It is likely that you will have to find a way to supplement the costs of your studies. Temporary or part-time work is a good way to earn cash while giving you time to study. The following tips might help you find a part-time job.
Most students try and take work that they can easily fit around their study. This usually means shift work, such as working in a bar or restaurant, which can be changed around week by week. Call centres are another popular choice. Competition for these sorts of jobs will be fierce so if you think you will need to work it is always best to organise a job as soon as possible.
During the holidays the free hours that you can work are obviously a lot more and this is when most students take on full-time but temporary work in places where they can earn more money, such as in offices.
Factories and warehouses also take on many students although the work can be very hard. Again, competition means that you should organise such work quickly, preferably before the holidays begin so that you can start work as soon as your studying stops.
Find out some of the more unusual jobs to that students have taken to earn that extra cash!
Depending on when you are looking for work, getting a job can be very easy or very hard. Here are your choices:
University careers service will have information on any jobs available both on and off campus.
• Recruitment agencies.
• Local newspapers classified section.
• Noticeboards at the university.
• Signs in the windows of shops, restaurants, bars, etc.
• Word of mouth.
• Simply going to an employer and asking.
For holiday work, you may want to consider pursuing a job that will provide you with some experience for your long-term career goals. The careers service should have contacts in a variety of industries and can help you organise a placement. Employers are increasingly looking for evidence of such dedication to your future career.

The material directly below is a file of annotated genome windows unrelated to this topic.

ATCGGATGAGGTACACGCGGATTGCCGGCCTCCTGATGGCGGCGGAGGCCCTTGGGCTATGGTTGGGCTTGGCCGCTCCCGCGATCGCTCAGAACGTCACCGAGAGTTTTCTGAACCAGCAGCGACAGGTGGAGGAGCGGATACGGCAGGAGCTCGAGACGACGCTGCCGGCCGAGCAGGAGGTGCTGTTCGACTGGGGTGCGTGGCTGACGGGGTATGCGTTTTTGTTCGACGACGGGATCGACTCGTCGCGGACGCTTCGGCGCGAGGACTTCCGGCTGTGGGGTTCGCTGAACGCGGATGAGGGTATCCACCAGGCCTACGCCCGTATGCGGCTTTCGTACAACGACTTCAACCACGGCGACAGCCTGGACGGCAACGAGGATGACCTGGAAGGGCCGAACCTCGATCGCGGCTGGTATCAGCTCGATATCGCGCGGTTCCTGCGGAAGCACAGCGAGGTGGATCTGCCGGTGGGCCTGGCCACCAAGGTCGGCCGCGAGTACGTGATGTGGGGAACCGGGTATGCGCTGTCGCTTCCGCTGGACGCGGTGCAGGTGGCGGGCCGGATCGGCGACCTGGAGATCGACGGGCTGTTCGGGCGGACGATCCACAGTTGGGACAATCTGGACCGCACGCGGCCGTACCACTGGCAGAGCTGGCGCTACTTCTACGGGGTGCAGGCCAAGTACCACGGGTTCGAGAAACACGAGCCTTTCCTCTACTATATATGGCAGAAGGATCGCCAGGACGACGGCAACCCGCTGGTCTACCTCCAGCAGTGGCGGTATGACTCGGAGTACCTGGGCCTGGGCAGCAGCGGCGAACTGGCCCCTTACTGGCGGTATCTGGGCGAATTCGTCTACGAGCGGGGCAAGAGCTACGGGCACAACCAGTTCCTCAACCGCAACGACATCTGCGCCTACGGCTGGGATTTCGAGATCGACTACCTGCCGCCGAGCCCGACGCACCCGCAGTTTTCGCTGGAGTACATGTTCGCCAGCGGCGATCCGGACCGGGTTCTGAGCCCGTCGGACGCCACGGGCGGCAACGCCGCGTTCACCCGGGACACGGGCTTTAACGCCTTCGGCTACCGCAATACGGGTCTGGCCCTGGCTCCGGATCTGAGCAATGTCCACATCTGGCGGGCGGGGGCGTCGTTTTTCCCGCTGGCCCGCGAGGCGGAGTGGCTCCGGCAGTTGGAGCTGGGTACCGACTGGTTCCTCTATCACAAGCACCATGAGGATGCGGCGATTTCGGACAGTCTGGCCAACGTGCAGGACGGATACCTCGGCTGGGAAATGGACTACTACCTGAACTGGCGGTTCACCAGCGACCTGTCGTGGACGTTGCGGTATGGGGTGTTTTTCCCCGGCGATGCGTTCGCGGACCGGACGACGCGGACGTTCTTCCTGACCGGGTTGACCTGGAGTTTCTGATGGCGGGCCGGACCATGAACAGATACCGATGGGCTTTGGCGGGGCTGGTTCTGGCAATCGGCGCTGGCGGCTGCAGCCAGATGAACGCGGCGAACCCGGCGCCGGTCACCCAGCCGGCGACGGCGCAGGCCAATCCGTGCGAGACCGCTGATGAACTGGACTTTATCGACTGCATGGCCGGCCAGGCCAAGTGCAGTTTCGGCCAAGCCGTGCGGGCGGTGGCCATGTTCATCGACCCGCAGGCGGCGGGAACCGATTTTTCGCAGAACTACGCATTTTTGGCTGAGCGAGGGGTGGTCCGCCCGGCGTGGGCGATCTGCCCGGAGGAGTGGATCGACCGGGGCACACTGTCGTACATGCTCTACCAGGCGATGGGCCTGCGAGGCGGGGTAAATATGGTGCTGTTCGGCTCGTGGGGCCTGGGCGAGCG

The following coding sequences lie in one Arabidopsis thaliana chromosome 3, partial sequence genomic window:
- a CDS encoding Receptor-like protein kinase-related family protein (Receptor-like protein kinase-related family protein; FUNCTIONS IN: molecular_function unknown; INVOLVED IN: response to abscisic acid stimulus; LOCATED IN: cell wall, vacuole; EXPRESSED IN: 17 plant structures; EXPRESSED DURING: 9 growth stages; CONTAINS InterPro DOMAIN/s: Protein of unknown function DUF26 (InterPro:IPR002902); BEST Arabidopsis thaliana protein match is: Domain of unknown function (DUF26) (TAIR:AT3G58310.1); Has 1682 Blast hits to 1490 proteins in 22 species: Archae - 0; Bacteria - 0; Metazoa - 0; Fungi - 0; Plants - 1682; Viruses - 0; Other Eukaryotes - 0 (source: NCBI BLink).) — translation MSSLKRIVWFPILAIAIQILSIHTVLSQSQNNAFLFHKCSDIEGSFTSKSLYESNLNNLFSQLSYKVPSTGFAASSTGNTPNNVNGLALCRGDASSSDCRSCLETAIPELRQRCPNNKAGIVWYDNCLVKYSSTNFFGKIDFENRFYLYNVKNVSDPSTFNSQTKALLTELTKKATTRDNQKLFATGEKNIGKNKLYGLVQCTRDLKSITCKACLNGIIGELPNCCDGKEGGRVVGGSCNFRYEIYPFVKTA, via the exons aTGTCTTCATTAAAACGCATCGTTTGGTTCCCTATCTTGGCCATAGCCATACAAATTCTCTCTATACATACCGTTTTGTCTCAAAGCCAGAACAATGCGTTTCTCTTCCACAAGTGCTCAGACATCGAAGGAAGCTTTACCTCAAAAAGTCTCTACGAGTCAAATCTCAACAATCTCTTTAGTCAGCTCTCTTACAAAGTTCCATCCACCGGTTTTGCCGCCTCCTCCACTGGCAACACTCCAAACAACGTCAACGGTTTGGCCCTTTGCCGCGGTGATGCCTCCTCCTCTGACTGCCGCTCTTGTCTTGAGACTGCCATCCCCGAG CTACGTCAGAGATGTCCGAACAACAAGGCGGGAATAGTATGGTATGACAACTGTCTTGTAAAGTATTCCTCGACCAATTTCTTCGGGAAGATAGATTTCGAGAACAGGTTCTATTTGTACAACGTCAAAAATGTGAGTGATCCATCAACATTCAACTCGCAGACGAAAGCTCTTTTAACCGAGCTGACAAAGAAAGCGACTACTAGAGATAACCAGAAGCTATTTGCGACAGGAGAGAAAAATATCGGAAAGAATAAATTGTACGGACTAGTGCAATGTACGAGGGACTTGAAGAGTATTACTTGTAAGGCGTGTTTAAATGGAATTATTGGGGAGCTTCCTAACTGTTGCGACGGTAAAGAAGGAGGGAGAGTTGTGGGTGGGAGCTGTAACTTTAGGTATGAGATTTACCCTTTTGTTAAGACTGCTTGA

You will have to fill out form P86, which can be downloaded from the Inland Revenue’s website.
As your work is only meant to supplement your funds you may not actually need to earn that much. If you earn under £5,435 within one tax year (April 2008 to April 2009) you will not have to pay tax. Check the above website for further information or alternatively call the Inland Revenue Centre Helpline on 0151 472 6208.
Regional guides - Cambridge
With some of England’s most breathtaking monuments, we explore the city of Cambridge. Academia aside, you’ll also find a wide range of eateries, night spots and shops in Cambridge, along with an entertainment calendar that makes living here a paradise for arts lovers and socialites.
Silver Street Tel: 01223 353554 Student watering hole and ideal spot to watch the punters collide on the River Cam under the Silver Street Bridge. Serves pub grub all day.
15 Market Passage Tel: 01223 519224 Recline on floor cushions and enjoy Moroccan-style ambience and Latin sounds. Arrive early to avoid entry fee.
Clifton Road Tel: 01223 511511 This music/theatre/dance venue turns into a club at the weekend, and hosts live bands and discos. Also holds a monthly gay and lesbian night. Charges apply.
54 King Street Tel: 01223 355711 Popular with locals, and it’s not hard to see why. Welcoming staff serve a delicious menu of cakes, toasties and hot meals, from £1-6.
22 Chesterton Road Tel: 01223 351880 You would be forgiven for missing it, but not for eating here. This former house is now home to just eight tables and a seriously exclusive dining experience.
1–2 Mill Lane Tel: 01223 363471 This noodle bar serves enormous portions, some vegetarian, drawing on East Asian influences, all for around £6 and in under five minutes.
The Shopping Forum
18–22 Jesus Lane A maze of small, funky stores that have a huge pull for both the people of Cambridge and visitors alike.
Tel: 01223 316201 The Grafton Centre has over 72 shops including the main high-street stores and also boasts a cinema.